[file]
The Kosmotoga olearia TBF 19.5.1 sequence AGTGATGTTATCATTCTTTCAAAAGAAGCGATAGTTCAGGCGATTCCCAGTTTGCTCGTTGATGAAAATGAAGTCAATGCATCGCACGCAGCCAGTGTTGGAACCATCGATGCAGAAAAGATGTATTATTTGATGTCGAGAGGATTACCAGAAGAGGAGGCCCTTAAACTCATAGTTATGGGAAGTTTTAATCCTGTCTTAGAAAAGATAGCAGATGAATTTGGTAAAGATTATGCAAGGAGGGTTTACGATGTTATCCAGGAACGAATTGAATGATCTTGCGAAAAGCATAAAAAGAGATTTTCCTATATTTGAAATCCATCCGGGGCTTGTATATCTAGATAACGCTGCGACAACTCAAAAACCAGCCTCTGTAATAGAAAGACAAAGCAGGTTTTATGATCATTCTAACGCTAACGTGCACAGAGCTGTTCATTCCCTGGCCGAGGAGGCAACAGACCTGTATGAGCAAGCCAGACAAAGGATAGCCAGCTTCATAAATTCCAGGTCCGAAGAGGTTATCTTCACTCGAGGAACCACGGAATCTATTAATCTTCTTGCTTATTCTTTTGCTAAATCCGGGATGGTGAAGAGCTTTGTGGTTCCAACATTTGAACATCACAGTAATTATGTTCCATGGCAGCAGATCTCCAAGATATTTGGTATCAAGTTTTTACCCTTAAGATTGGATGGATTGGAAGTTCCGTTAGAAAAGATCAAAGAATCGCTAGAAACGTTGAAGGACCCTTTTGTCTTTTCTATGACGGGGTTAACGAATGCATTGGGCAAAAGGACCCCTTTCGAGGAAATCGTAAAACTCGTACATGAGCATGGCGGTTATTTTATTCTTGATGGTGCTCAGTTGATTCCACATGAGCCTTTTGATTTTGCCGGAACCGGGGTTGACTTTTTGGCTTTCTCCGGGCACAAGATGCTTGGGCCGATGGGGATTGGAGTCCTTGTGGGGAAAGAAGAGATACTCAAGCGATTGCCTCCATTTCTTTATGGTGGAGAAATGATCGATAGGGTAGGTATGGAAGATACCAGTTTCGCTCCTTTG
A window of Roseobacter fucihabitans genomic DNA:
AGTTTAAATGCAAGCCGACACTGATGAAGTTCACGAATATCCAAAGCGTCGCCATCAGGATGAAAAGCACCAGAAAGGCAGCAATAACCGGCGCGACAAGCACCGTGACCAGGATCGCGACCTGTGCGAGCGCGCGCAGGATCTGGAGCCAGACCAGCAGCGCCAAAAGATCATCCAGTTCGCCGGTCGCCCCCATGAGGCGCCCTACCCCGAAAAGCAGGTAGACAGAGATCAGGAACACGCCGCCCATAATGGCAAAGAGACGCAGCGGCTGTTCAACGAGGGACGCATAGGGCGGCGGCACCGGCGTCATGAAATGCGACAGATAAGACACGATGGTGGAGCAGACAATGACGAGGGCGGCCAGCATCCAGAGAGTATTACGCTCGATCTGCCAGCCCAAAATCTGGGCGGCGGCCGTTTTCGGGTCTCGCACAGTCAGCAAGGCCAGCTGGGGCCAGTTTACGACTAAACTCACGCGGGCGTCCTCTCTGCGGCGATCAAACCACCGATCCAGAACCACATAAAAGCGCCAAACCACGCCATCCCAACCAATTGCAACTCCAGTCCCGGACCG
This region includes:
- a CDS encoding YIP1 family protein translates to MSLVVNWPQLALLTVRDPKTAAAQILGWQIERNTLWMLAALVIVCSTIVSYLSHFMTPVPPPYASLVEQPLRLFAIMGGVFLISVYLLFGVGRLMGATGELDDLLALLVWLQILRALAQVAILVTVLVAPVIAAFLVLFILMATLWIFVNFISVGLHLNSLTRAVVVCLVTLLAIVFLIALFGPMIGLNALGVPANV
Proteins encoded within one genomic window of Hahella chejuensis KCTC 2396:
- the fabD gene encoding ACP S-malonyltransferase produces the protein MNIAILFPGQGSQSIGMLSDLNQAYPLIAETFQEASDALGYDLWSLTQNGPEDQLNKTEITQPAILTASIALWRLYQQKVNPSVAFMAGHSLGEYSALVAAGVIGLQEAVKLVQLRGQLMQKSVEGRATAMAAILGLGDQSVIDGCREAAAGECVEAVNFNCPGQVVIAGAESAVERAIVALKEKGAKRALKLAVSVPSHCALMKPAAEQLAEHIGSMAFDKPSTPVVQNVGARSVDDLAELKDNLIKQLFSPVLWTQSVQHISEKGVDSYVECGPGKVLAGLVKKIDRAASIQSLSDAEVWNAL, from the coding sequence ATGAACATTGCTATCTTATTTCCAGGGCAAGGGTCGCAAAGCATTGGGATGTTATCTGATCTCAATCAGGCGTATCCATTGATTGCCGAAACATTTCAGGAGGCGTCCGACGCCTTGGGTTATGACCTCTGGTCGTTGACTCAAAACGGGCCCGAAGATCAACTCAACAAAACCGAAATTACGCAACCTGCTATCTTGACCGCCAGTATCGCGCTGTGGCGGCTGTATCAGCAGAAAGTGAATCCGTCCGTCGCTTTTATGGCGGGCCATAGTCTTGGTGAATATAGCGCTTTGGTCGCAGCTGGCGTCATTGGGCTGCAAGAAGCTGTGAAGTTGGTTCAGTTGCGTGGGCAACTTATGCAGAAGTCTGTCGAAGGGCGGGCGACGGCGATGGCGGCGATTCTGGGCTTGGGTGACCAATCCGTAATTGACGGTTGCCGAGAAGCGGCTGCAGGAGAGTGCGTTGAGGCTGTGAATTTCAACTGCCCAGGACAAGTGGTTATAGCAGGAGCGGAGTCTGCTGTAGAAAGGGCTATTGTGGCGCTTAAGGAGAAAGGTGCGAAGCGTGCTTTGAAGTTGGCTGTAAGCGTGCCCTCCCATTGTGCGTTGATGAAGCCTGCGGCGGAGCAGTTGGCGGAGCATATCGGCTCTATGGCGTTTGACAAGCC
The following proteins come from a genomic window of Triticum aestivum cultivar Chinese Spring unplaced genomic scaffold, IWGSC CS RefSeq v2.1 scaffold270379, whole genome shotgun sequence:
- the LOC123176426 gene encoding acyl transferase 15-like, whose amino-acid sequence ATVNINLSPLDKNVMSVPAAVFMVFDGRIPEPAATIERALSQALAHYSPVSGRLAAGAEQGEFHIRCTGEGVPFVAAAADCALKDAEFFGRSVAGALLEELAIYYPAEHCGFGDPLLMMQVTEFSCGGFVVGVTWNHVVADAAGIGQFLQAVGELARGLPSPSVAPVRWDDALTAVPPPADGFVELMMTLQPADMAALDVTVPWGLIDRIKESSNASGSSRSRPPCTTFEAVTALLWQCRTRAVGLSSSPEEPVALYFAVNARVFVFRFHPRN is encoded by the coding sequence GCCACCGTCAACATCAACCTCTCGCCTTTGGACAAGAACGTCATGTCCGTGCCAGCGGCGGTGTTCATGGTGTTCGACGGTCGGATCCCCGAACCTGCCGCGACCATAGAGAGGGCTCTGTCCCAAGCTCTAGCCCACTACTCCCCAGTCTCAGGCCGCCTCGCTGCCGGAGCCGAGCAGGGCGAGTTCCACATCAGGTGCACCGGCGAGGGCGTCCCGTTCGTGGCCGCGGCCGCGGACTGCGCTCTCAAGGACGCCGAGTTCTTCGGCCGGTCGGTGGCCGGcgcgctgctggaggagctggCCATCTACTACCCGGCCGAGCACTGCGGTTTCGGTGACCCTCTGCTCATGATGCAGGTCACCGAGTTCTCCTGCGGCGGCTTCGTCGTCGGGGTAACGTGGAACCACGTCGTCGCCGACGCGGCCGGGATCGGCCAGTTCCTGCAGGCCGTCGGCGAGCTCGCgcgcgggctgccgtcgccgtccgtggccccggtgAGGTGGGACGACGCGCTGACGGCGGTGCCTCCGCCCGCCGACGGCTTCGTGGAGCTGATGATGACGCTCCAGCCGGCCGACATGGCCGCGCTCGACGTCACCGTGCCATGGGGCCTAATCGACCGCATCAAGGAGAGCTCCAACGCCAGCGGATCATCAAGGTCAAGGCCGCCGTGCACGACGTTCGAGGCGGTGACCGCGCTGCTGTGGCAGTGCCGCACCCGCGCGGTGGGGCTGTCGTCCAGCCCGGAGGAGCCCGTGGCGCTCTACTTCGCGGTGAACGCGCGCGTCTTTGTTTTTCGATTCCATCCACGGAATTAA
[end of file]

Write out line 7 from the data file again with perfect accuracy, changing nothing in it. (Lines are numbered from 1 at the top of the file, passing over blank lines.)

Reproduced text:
- the fabD gene encoding ACP S-malonyltransferase produces the protein MNIAILFPGQGSQSIGMLSDLNQAYPLIAETFQEASDALGYDLWSLTQNGPEDQLNKTEITQPAILTASIALWRLYQQKVNPSVAFMAGHSLGEYSALVAAGVIGLQEAVKLVQLRGQLMQKSVEGRATAMAAILGLGDQSVIDGCREAAAGECVEAVNFNCPGQVVIAGAESAVERAIVALKEKGAKRALKLAVSVPSHCALMKPAAEQLAEHIGSMAFDKPSTPVVQNVGARSVDDLAELKDNLIKQLFSPVLWTQSVQHISEKGVDSYVECGPGKVLAGLVKKIDRAASIQSLSDAEVWNAL, from the coding sequence ATGAACATTGCTATCTTATTTCCAGGGCAAGGGTCGCAAAGCATTGGGATGTTATCTGATCTCAATCAGGCGTATCCATTGATTGCCGAAACATTTCAGGAGGCGTCCGACGCCTTGGGTTATGACCTCTGGTCGTTGACTCAAAACGGGCCCGAAGATCAACTCAACAAAACCGAAATTACGCAACCTGCTATCTTGACCGCCAGTATCGCGCTGTGGCGGCTGTATCAGCAGAAAGTGAATCCGTCCGTCGCTTTTATGGCGGGCCATAGTCTTGGTGAATATAGCGCTTTGGTCGCAGCTGGCGTCATTGGGCTGCAAGAAGCTGTGAAGTTGGTTCAGTTGCGTGGGCAACTTATGCAGAAGTCTGTCGAAGGGCGGGCGACGGCGATGGCGGCGATTCTGGGCTTGGGTGACCAATCCGTAATTGACGGTTGCCGAGAAGCGGCTGCAGGAGAGTGCGTTGAGGCTGTGAATTTCAACTGCCCAGGACAAGTGGTTATAGCAGGAGCGGAGTCTGCTGTAGAAAGGGCTATTGTGGCGCTTAAGGAGAAAGGTGCGAAGCGTGCTTTGAAGTTGGCTGTAAGCGTGCCCTCCCATTGTGCGTTGATGAAGCCTGCGGCGGAGCAGTTGGCGGAGCATATCGGCTCTATGGCGTTTGACAAGCC